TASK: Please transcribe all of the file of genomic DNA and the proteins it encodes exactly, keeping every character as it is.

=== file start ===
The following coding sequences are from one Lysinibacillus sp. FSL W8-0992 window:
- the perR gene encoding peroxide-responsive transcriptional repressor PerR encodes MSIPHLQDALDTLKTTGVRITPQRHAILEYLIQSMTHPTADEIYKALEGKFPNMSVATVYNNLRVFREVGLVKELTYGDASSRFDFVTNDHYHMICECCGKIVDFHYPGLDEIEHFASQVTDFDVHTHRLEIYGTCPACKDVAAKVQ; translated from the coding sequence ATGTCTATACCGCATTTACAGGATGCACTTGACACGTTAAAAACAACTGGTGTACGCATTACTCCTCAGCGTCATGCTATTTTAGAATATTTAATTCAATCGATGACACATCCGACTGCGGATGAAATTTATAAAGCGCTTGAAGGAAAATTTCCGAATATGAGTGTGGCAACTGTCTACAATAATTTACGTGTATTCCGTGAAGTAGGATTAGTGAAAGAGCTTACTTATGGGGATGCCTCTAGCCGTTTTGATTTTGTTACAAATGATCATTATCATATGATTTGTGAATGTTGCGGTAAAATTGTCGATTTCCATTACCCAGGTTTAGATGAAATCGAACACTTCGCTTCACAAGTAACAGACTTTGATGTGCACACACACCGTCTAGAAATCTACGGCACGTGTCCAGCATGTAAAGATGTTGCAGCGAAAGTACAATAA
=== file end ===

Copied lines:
The following coding sequences are from one Lysinibacillus sp. FSL W8-0992 window:
- the perR gene encoding peroxide-responsive transcriptional repressor PerR encodes MSIPHLQDALDTLKTTGVRITPQRHAILEYLIQSMTHPTADEIYKALEGKFPNMSVATVYNNLRVFREVGLVKELTYGDASSRFDFVTNDHYHMICECCGKIVDFHYPGLDEIEHFASQVTDFDVHTHRLEIYGTCPACKDVAAKVQ; translated from the coding sequence ATGTCTATACCGCATTTACAGGATGCACTTGACACGTTAAAAACAACTGGTGTACGCATTACTCCTCAGCGTCATGCTATTTTAGAATATTTAATTCAATCGATGACACATCCGACTGCGGATGAAATTTATAAAGCGCTTGAAGGAAAATTTCCGAATATGAGTGTGGCAACTGTCTACAATAATTTACGTGTATTCCGTGAAGTAGGATTAGTGAAAGAGCTTACTTATGGGGATGCCTCTAGCCGTTTTGATTTTGTTACAAATGATCATTATCATATGATTTGTGAATGTTGCGGTAAAATTGTCGATTTCCATTACCCAGGTTTAGATGAAATCGAACACTTCGCTTCACAAGTAACAGACTTTGATGTGCACACACACCGTCTAGAAATCTACGGCACGTGTCCAGCATGTAAAGATGTTGCAGCGAAAGTACAATAA